Once again, U.S. citizens and global investors find themselves sitting in the cheap seats, watching the political drama unfold in D.C., and trying to find some semblance of meaning amid the finger-pointing, grandstanding, and posturing of our elected officials as it relates to the debt ceiling. As of June 1st, under current policy, the U.S. government would not be able to meet its financial obligations to its employees, citizens, and creditors. If that were to occur, there would be short-term implications to the stock and bond markets, and potentially long-term implications to the borrowing costs on U.S. debt. The world may tire of repeated political brinkmanship, with debt ceiling debates and the status of the U.S. dollar as the global reserve currency potentially at risk. But let’s cut right to the chase: the overwhelming consensus is a deal will be reached in the final hour before the June 1st deadline.
It is safe to say that no one wants the U.S. government to default on its debt. Paraphrasing comments from Libby Cantrill with PIMCO, Republicans nor Democrats have any political incentive to default, but neither side seems to have any political incentive to make concessions, either, before they absolutely must. Immigration reform (for Republicans), tax increases (for Democrats), work requirements for specific entitlements (i.e., welfare programs) and changes to Medicare reimbursements are all part of the debate. With respect to the markets, a cap on ‘discretionary’ spending (~25% of the $6 trillion budget) is a focal point due to the impact on the U.S. economy. It is a painful process to watch this debate from the cheap seats. Libby’s analogy is worth sharing, “Passing the debt ceiling is like passing a kidney stone – we know it will pass, it is just a question of how painful it will be. We would assert we are in the painful period right now.”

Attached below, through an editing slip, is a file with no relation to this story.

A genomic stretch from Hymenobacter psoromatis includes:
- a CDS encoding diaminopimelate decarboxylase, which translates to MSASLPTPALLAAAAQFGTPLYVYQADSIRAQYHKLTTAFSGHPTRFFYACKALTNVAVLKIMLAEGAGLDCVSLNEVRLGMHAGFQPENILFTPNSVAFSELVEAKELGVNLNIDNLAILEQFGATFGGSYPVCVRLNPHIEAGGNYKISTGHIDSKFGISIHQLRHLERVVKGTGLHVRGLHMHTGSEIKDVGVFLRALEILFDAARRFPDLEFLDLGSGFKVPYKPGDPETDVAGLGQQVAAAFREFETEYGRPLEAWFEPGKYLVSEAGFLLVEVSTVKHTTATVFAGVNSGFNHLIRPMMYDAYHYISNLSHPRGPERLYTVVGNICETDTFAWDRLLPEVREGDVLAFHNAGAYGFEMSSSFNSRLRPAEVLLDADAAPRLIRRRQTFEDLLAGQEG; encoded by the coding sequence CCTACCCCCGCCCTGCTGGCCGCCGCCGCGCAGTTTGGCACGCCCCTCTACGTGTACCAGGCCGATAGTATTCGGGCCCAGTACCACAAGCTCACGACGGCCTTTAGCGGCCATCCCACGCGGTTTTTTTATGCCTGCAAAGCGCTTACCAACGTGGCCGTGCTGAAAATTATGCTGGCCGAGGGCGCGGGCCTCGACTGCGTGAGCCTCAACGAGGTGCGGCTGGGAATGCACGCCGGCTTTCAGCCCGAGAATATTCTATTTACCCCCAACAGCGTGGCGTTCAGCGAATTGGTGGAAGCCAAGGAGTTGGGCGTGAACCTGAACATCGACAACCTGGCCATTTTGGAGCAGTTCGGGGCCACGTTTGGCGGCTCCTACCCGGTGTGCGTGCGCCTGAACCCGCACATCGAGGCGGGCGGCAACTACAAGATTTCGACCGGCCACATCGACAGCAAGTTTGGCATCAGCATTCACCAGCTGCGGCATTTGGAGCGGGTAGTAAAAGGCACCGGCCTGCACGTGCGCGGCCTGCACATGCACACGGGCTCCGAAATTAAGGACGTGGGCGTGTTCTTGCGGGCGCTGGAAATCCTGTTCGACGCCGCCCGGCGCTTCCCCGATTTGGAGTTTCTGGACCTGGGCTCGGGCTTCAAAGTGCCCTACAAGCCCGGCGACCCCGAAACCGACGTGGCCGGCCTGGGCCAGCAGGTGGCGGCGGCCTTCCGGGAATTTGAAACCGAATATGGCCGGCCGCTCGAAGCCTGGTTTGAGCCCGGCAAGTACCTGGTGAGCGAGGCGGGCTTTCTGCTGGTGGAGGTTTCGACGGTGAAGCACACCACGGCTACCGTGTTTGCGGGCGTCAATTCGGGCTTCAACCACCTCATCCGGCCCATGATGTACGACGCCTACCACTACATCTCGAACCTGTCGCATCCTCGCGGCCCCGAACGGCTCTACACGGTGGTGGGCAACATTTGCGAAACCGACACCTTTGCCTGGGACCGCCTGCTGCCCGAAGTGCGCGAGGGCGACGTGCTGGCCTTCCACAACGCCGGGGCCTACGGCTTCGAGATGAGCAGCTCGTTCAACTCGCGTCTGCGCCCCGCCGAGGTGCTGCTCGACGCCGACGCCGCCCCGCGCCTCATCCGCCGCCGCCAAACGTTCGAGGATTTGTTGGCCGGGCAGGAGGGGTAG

Although investors must consider all of the potential outcomes mentioned above, it’s pure conjecture at this point. The debt ceiling has been raised over 100 times since it was initially passed by Congress during World War I. Over the last 20 years, the U.S. debt limit has been raised 20 times. Earlier today (Thursday, May 25th), Dimensional’s research team reminded us that 5-Year U.S. Treasury yields actually declined (Treasury bond prices increased) prior to and after the 2011 debt limit crisis. Investor decisions, which drive market returns, are formed by many factors. Yes, political uncertainty is one of them, but it is one of many.
Like kidney stones, this too shall pass. The volatility of recent weeks, and coming days, will subside. Then, we can get back to our long-term perspective in which the market has rewarded disciplined investors with reasonable risk-adjusted returns over time.